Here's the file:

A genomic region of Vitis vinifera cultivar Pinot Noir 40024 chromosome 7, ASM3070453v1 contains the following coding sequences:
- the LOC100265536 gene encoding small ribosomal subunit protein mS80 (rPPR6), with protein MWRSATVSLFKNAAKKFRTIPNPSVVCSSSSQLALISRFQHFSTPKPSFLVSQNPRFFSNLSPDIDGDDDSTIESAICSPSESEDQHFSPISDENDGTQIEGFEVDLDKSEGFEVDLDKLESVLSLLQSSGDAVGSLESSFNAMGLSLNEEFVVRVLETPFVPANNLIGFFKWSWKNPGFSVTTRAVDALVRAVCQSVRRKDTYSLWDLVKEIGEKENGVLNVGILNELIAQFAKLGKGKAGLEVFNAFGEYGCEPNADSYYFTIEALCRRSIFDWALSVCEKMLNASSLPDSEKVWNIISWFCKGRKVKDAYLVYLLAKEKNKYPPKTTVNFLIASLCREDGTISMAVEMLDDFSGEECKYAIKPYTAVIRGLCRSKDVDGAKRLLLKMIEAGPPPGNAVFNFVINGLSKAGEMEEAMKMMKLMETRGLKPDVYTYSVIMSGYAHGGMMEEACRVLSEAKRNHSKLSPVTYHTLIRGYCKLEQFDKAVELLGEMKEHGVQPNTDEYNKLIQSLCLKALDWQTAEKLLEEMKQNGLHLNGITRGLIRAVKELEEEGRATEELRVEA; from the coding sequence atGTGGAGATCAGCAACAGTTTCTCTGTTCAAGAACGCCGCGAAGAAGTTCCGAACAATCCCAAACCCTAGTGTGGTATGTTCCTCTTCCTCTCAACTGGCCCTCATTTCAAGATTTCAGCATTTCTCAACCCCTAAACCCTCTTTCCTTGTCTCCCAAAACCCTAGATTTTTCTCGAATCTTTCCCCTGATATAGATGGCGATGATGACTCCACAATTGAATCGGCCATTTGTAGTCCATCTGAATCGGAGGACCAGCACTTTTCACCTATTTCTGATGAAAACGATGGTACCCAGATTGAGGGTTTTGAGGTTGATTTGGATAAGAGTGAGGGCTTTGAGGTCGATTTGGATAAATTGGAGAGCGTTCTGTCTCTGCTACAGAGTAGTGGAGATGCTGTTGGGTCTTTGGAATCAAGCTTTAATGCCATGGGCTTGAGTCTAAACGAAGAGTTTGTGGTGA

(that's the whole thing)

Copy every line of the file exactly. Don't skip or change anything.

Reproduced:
A genomic region of Vitis vinifera cultivar Pinot Noir 40024 chromosome 7, ASM3070453v1 contains the following coding sequences:
- the LOC100265536 gene encoding small ribosomal subunit protein mS80 (rPPR6), with protein MWRSATVSLFKNAAKKFRTIPNPSVVCSSSSQLALISRFQHFSTPKPSFLVSQNPRFFSNLSPDIDGDDDSTIESAICSPSESEDQHFSPISDENDGTQIEGFEVDLDKSEGFEVDLDKLESVLSLLQSSGDAVGSLESSFNAMGLSLNEEFVVRVLETPFVPANNLIGFFKWSWKNPGFSVTTRAVDALVRAVCQSVRRKDTYSLWDLVKEIGEKENGVLNVGILNELIAQFAKLGKGKAGLEVFNAFGEYGCEPNADSYYFTIEALCRRSIFDWALSVCEKMLNASSLPDSEKVWNIISWFCKGRKVKDAYLVYLLAKEKNKYPPKTTVNFLIASLCREDGTISMAVEMLDDFSGEECKYAIKPYTAVIRGLCRSKDVDGAKRLLLKMIEAGPPPGNAVFNFVINGLSKAGEMEEAMKMMKLMETRGLKPDVYTYSVIMSGYAHGGMMEEACRVLSEAKRNHSKLSPVTYHTLIRGYCKLEQFDKAVELLGEMKEHGVQPNTDEYNKLIQSLCLKALDWQTAEKLLEEMKQNGLHLNGITRGLIRAVKELEEEGRATEELRVEA; from the coding sequence atGTGGAGATCAGCAACAGTTTCTCTGTTCAAGAACGCCGCGAAGAAGTTCCGAACAATCCCAAACCCTAGTGTGGTATGTTCCTCTTCCTCTCAACTGGCCCTCATTTCAAGATTTCAGCATTTCTCAACCCCTAAACCCTCTTTCCTTGTCTCCCAAAACCCTAGATTTTTCTCGAATCTTTCCCCTGATATAGATGGCGATGATGACTCCACAATTGAATCGGCCATTTGTAGTCCATCTGAATCGGAGGACCAGCACTTTTCACCTATTTCTGATGAAAACGATGGTACCCAGATTGAGGGTTTTGAGGTTGATTTGGATAAGAGTGAGGGCTTTGAGGTCGATTTGGATAAATTGGAGAGCGTTCTGTCTCTGCTACAGAGTAGTGGAGATGCTGTTGGGTCTTTGGAATCAAGCTTTAATGCCATGGGCTTGAGTCTAAACGAAGAGTTTGTGGTGA